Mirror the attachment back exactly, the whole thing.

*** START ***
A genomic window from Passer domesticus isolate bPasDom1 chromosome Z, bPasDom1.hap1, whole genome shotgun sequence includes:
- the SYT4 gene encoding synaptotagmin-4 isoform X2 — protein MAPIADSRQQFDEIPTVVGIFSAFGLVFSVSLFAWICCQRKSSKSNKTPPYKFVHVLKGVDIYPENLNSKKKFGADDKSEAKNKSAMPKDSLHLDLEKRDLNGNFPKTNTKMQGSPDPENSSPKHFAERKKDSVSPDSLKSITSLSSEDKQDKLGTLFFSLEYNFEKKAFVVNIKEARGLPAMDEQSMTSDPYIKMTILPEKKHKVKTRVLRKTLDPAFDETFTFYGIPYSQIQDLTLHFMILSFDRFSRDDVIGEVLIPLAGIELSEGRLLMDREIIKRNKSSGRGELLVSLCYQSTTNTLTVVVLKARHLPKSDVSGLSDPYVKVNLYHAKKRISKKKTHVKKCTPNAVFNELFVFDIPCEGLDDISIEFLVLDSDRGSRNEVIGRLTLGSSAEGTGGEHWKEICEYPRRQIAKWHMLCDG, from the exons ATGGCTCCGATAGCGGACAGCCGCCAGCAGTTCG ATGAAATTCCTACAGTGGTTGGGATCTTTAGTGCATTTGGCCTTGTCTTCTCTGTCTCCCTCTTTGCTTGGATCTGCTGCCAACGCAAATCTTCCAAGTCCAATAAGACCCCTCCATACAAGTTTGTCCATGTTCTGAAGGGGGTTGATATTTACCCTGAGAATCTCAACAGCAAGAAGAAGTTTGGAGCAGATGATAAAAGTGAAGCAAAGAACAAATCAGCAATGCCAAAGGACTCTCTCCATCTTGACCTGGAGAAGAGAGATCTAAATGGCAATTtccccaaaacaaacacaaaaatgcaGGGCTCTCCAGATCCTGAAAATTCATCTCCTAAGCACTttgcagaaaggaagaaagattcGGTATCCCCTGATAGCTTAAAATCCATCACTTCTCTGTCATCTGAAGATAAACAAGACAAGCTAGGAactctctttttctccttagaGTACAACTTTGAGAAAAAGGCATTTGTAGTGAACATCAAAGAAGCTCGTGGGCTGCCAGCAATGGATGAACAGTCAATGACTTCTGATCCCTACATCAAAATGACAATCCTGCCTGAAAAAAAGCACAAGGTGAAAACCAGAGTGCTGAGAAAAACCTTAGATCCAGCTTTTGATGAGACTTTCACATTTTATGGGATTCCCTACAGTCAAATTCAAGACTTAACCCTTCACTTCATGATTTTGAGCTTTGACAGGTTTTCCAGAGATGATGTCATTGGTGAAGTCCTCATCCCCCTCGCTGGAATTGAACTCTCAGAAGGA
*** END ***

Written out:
A genomic window from Passer domesticus isolate bPasDom1 chromosome Z, bPasDom1.hap1, whole genome shotgun sequence includes:
- the SYT4 gene encoding synaptotagmin-4 isoform X2 — protein MAPIADSRQQFDEIPTVVGIFSAFGLVFSVSLFAWICCQRKSSKSNKTPPYKFVHVLKGVDIYPENLNSKKKFGADDKSEAKNKSAMPKDSLHLDLEKRDLNGNFPKTNTKMQGSPDPENSSPKHFAERKKDSVSPDSLKSITSLSSEDKQDKLGTLFFSLEYNFEKKAFVVNIKEARGLPAMDEQSMTSDPYIKMTILPEKKHKVKTRVLRKTLDPAFDETFTFYGIPYSQIQDLTLHFMILSFDRFSRDDVIGEVLIPLAGIELSEGRLLMDREIIKRNKSSGRGELLVSLCYQSTTNTLTVVVLKARHLPKSDVSGLSDPYVKVNLYHAKKRISKKKTHVKKCTPNAVFNELFVFDIPCEGLDDISIEFLVLDSDRGSRNEVIGRLTLGSSAEGTGGEHWKEICEYPRRQIAKWHMLCDG, from the exons ATGGCTCCGATAGCGGACAGCCGCCAGCAGTTCG ATGAAATTCCTACAGTGGTTGGGATCTTTAGTGCATTTGGCCTTGTCTTCTCTGTCTCCCTCTTTGCTTGGATCTGCTGCCAACGCAAATCTTCCAAGTCCAATAAGACCCCTCCATACAAGTTTGTCCATGTTCTGAAGGGGGTTGATATTTACCCTGAGAATCTCAACAGCAAGAAGAAGTTTGGAGCAGATGATAAAAGTGAAGCAAAGAACAAATCAGCAATGCCAAAGGACTCTCTCCATCTTGACCTGGAGAAGAGAGATCTAAATGGCAATTtccccaaaacaaacacaaaaatgcaGGGCTCTCCAGATCCTGAAAATTCATCTCCTAAGCACTttgcagaaaggaagaaagattcGGTATCCCCTGATAGCTTAAAATCCATCACTTCTCTGTCATCTGAAGATAAACAAGACAAGCTAGGAactctctttttctccttagaGTACAACTTTGAGAAAAAGGCATTTGTAGTGAACATCAAAGAAGCTCGTGGGCTGCCAGCAATGGATGAACAGTCAATGACTTCTGATCCCTACATCAAAATGACAATCCTGCCTGAAAAAAAGCACAAGGTGAAAACCAGAGTGCTGAGAAAAACCTTAGATCCAGCTTTTGATGAGACTTTCACATTTTATGGGATTCCCTACAGTCAAATTCAAGACTTAACCCTTCACTTCATGATTTTGAGCTTTGACAGGTTTTCCAGAGATGATGTCATTGGTGAAGTCCTCATCCCCCTCGCTGGAATTGAACTCTCAGAAGGA